Trophies of Victory
Public Building in Periklean Athens
T. Leslie Shear, Jr.
The Greek military victories at Marathon, Salamis, and Plataia during the Persian Wars profoundly shaped fifth-century politics and culture. By long tradition, the victors commemorated their deliverance by dedicating thank-offerings in the sanctuaries of their gods, and the Athenians erected no fewer than ten new temples and other buildings. Because these buildings were all at some stage of construction during the political ascendency of Perikles, in the third quarter of the fifth century, modern writers refer to them collectively as the Periklean building program. In Trophies of Victory, T. Leslie Shear, Jr., who directed archaeological excavations at the Athenian Agora for more than twenty-five years, provides the first comprehensive account of the Periklean buildings as a group.
This richly illustrated book examines each building in detail, including its archaeological reconstruction, architectural design, sculptural decoration, chronology, and construction history. Shear emphasizes the Parthenon's revolutionary features and how they influenced smaller contemporary temples. He examines inscriptions that show how every aspect of public works was strictly controlled by the Athenian Assembly. In the case of the buildings on the Acropolis and the Telesterion at Eleusis, he looks at accounts of their overseers, which illuminate the administration, financing, and organization of public works. Throughout, the book provides new details about how the Periklean buildings proclaimed Athenian military prowess, aggrandized the city's cults and festivals, and laid claim to its religious and cultural primacy in the Greek world.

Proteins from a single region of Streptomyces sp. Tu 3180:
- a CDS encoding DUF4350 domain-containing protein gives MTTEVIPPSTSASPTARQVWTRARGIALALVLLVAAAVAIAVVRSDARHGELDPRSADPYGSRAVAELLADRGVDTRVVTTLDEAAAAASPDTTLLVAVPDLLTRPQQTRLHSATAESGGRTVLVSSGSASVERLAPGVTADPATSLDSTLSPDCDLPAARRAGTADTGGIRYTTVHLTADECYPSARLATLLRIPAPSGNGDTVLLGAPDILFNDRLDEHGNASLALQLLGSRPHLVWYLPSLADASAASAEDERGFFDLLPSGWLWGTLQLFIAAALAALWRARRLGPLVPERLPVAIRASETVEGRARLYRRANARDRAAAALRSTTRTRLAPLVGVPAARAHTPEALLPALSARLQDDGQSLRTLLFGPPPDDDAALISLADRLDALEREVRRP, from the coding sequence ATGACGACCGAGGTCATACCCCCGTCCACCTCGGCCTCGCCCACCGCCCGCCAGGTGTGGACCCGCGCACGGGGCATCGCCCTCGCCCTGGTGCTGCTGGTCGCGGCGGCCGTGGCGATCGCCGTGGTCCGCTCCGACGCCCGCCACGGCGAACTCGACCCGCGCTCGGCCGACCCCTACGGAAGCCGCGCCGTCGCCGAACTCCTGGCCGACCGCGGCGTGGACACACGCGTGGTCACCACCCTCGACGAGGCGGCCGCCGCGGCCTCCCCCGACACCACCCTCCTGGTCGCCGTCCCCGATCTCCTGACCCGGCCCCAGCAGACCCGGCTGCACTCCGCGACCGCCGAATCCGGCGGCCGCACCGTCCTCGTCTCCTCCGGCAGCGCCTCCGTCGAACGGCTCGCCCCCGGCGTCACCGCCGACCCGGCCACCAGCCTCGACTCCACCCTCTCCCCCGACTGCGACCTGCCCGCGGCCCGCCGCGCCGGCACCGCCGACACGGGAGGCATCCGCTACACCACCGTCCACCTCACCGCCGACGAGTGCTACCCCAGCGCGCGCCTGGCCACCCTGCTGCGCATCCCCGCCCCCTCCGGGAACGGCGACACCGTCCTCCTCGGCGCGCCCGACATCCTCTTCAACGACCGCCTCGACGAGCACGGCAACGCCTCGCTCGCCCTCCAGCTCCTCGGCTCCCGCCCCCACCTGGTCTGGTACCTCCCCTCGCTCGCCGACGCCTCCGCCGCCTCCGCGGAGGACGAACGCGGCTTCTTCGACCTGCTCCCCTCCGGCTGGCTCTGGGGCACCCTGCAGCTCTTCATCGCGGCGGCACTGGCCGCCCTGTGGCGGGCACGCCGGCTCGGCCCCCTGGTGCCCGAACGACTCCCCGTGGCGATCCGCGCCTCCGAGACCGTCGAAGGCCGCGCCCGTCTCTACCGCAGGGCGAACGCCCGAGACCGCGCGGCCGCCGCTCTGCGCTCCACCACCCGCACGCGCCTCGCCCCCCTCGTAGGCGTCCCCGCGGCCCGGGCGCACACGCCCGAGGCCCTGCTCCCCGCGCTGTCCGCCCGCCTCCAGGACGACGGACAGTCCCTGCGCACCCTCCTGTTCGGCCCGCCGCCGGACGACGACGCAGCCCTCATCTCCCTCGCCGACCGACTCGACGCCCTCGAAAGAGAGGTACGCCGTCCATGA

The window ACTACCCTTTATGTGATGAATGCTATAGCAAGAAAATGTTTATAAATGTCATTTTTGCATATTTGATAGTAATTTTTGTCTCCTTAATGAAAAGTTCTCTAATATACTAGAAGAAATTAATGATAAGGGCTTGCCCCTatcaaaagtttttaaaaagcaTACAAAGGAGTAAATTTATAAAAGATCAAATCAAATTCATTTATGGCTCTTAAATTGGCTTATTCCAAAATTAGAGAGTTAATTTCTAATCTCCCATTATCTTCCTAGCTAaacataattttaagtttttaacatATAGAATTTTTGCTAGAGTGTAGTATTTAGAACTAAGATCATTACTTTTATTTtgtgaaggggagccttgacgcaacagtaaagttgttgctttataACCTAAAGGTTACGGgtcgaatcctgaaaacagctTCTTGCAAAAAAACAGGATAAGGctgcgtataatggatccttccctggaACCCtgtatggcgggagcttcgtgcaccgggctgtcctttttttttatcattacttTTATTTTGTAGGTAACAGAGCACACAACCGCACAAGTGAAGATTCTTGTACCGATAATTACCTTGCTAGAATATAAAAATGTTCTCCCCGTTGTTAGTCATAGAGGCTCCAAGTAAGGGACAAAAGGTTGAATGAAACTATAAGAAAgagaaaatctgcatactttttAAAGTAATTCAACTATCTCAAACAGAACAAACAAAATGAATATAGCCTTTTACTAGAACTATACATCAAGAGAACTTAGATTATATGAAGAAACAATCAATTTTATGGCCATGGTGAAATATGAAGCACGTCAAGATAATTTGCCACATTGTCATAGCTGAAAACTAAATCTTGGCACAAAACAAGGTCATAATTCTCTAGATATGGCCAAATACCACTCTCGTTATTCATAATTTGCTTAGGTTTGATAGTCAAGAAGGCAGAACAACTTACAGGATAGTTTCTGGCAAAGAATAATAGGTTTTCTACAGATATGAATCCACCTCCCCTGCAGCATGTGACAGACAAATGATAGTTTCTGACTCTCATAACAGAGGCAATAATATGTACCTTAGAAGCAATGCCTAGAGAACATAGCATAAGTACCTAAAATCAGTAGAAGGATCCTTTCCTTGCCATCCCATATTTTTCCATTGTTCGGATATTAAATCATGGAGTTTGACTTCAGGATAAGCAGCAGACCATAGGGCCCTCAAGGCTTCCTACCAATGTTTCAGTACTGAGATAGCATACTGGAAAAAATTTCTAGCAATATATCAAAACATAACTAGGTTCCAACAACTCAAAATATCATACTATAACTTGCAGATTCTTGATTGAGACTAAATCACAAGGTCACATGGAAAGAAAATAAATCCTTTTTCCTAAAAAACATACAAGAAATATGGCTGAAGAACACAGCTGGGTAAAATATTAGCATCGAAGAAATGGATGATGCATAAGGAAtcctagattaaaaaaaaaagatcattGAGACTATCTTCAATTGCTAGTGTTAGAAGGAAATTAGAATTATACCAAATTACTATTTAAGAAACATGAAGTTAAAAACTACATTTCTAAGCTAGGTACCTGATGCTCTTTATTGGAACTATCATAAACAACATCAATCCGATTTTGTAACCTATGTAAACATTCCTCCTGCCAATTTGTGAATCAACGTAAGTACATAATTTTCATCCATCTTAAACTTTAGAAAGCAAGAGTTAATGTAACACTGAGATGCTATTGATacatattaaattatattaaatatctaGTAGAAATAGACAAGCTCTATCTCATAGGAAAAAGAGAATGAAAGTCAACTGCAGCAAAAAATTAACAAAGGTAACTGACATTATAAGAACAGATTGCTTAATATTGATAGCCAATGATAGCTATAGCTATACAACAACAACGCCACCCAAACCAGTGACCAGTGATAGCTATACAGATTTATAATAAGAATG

T. Leslie Shear, Jr., is professor emeritus of classical archaeology at Princeton University. From 1968 to 1994, he was director of archaeological excavations in the Athenian Agora, working under the auspices of the American School of Classical Studies at Athens. He is the author of Kallias of Sphettos and the Revolution of Athens in 286 B.C.